The generation of today's parents was the last one to grow up without internet in their pockets. As kids, in order to avoid house chores, they had to escape to the outside world. Going out was, actually, the only way how to fight boredom. But today's children have a powerful weapon: smartphones which allow them to enjoy an unlimited amount of fun in the comfort of their own rooms. We know as adults that outdoor activities are healthy not only for the body, but also for the mind. So how can we make our kids combine the pleasant with the useful without actually being pushy?
It’s a good idea to begin taking kids outside early on, because it’ll come natural to them in later years and you won’t have to force them. Especially if you come up with funny names for your outdoor activities. “Let’s go on a treasure hunt” definitely sounds better than “let’s go for a walk”. Even maths homework will be easier to write at a garden table than shut inside.Another thing to try is making trips a regular habit. Dedicate a time slot, for example Sunday afternoons. It might happen that the weather lets you down, but you can always go to a ZOO or toy museum, right?
Of course we’re not telling you to bribe your kids with sweets, that would be a mistake. But having a picnic in the middle of a long hilltop hike to take a tasty break could prove to be the perfect motivation. You’ll see those little legs marching faster when you promise kids a nice reward.
Children growing up in the modern era have a lot of contact with smartphones and tablets, so much so that it might be hard to get them off. But what if we tell you there’s a way to make it work? Download a picture app with flashcards and ask kids to take a picture of each corresponding tree or animal they see during the trip. Or get even more creative and prepare a small geocaching challenge. There are dozens of options at your fingertips.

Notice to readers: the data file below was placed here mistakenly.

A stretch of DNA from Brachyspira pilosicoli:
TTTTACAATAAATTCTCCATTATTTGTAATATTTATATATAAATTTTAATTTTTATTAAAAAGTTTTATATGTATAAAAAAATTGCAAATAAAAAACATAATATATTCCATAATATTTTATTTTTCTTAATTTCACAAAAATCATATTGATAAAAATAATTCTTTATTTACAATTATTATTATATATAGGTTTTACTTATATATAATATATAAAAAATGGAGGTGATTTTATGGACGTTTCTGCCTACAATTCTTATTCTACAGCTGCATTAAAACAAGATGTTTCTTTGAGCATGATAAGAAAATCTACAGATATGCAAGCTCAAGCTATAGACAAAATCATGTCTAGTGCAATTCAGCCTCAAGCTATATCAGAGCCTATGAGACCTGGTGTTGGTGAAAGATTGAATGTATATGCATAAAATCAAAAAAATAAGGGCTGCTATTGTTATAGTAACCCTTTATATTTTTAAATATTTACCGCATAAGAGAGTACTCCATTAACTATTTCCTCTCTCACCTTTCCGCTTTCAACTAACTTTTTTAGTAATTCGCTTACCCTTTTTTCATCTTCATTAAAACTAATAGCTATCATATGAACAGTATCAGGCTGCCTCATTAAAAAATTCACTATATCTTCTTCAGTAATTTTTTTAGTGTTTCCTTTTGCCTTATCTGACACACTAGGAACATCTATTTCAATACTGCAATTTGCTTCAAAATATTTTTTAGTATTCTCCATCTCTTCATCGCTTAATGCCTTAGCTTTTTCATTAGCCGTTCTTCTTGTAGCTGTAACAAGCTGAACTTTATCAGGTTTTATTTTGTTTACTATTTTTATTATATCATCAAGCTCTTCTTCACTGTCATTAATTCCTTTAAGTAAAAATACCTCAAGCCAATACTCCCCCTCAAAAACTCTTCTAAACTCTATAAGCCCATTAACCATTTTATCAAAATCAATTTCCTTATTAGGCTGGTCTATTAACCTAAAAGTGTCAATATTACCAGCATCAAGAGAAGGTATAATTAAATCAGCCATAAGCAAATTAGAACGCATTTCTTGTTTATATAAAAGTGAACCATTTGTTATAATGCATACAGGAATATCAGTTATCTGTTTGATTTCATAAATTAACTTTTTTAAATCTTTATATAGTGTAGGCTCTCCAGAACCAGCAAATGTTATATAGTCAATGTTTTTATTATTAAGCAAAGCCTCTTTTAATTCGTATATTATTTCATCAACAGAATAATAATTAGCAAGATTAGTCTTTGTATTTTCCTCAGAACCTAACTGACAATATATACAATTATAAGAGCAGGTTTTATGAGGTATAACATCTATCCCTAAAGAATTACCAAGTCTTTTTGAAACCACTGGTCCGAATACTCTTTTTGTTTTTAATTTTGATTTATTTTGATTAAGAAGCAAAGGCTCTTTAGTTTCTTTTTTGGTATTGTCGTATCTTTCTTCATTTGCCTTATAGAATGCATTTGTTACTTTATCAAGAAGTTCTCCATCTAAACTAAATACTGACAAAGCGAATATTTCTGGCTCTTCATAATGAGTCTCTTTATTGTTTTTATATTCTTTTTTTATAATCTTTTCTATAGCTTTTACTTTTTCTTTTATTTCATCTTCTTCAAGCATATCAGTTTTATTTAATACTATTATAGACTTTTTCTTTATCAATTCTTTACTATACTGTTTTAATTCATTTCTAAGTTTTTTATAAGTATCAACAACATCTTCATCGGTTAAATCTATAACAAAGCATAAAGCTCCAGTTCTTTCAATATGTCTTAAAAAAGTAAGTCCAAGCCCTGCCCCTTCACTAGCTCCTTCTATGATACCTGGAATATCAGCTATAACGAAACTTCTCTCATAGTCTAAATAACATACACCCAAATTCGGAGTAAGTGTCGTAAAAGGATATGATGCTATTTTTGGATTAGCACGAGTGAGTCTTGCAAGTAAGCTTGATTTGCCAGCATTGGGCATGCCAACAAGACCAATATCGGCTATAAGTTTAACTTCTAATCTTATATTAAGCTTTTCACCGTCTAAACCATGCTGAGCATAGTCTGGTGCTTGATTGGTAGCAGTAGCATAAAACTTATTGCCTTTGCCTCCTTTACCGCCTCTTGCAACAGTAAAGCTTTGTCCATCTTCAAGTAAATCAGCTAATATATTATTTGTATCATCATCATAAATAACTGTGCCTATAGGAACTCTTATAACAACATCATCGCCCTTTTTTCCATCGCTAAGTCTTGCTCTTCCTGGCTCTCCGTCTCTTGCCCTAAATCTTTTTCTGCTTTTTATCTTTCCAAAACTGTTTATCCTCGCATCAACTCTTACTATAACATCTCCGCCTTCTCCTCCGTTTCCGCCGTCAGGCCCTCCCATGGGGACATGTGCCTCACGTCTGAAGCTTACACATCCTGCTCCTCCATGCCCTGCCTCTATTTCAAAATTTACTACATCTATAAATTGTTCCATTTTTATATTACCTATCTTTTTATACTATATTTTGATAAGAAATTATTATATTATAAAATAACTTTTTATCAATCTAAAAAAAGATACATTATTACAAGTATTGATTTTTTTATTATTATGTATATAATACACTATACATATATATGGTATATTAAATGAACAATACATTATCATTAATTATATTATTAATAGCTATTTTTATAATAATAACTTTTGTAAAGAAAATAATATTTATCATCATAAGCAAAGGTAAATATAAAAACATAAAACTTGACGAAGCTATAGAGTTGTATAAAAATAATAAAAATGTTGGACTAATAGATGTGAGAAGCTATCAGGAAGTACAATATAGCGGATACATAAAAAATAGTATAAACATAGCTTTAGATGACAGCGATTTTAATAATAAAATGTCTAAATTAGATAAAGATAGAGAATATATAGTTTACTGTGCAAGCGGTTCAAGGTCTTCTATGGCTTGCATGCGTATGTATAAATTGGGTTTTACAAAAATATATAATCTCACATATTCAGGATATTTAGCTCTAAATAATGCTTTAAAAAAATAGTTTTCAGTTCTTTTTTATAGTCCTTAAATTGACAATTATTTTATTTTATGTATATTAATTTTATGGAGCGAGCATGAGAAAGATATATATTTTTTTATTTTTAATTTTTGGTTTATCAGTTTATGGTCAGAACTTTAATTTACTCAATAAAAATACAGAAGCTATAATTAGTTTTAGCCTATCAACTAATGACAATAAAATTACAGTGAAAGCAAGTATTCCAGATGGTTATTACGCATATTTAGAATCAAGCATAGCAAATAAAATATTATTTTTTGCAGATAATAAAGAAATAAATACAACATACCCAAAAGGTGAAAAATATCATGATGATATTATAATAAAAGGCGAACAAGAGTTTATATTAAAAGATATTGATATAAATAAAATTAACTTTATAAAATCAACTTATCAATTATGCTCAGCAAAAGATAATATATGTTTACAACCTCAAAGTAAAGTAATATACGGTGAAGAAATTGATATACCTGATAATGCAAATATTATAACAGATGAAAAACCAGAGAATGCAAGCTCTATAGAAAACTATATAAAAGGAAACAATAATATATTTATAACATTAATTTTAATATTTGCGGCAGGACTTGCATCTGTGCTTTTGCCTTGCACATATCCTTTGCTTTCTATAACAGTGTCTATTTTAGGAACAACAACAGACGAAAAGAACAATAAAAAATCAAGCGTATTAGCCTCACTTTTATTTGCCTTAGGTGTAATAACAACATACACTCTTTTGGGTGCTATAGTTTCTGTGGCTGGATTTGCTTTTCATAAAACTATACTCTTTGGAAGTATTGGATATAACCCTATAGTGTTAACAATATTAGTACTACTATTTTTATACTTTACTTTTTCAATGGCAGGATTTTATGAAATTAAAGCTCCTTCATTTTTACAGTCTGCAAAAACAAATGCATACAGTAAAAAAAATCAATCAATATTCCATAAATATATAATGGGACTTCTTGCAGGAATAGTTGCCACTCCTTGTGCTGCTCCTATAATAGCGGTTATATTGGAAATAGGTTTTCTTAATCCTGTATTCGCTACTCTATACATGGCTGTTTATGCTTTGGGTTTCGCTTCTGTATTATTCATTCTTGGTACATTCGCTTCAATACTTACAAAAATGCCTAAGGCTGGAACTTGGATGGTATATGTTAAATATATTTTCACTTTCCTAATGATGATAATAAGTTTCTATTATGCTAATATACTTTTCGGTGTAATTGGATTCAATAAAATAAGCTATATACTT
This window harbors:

Make it a family council decision – what would you like to do today; the creepy castle, or a trip into the wilderness? Especially older children can give you some lip for making them do things by your rulebook. Letting your kids take the initiative is a smart solution even for you as parents. They will be happy they got an important role to play, and they will proudly lead the way if it’s a trip they planned themselves.
No matter how old your kid is, it might be a decisive factor if you let them bring along a friend of theirs. It’s a boost of good mood, but it can also help in sparking a little bit of healthy competition, especially if you lend children your phone with a map or smart watch with a step-counting function.
That’s a good thing! Children love it when it rains, so give them a pair of good shoes and let them play in puddles and catch raindrops on their tongue. And if your kid enjoys science experiments, try building little ships together and let them slide down the stream along the sidewalk. You can measure how much water levels have gone up in one hour. When the rain stops, don’t forget to a) find a rainbow, and b) dry off and put on warm clothes.
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Parents are always trying to find ways how to understand their child better and sooner. More and more often, new approaches and methods are being developed that help families communicate with their child shortly after birth. That’s because even infants are trying to communicate with their surroundings. They perceive their mother’s voice and human language even before they are born – i.e. in the womb. After birth, children can differentiate a human voice from other sounds and react to it. However, it takes some time before children are able to control their voice system and say first words and sentences. But this doesn’t mean they don’t perceive the world around them and do not wish to communicate with it. They just do it differently than us adults. How?
So you’ve successfully signed your child up for preschool. The summer holiday has passed by and now you have that slight tingling in your stomach. That first day at school is probably one the most important moments in your and your child's life, and it might not be easy–both for the child and for the parent. It's one of those moments when you realise just how quickly time goes by. How could something that was a cute tiny baby just seconds ago grow up so fast? And all of the sudden they don't need your 24/7 attention?! How can you prepare for this bittersweet moment without any unnecessary tears and stress?
Let’s start off with a question: if you have grandchildren, how often do you see them? Or if you’re a parent, how often do your kids see their grandma or grandpa? Do you think it’s too much, not enough, or just enough? According to a British study, 30% of grandparents see their grandchildren multiple times a week, and another study showed that 32% of grandparents see their grandchildren less than once a month, with grandmothers spending more time with their grandchildren than grandfathers. What do these statistics mean? Should kids be around their grandparents more?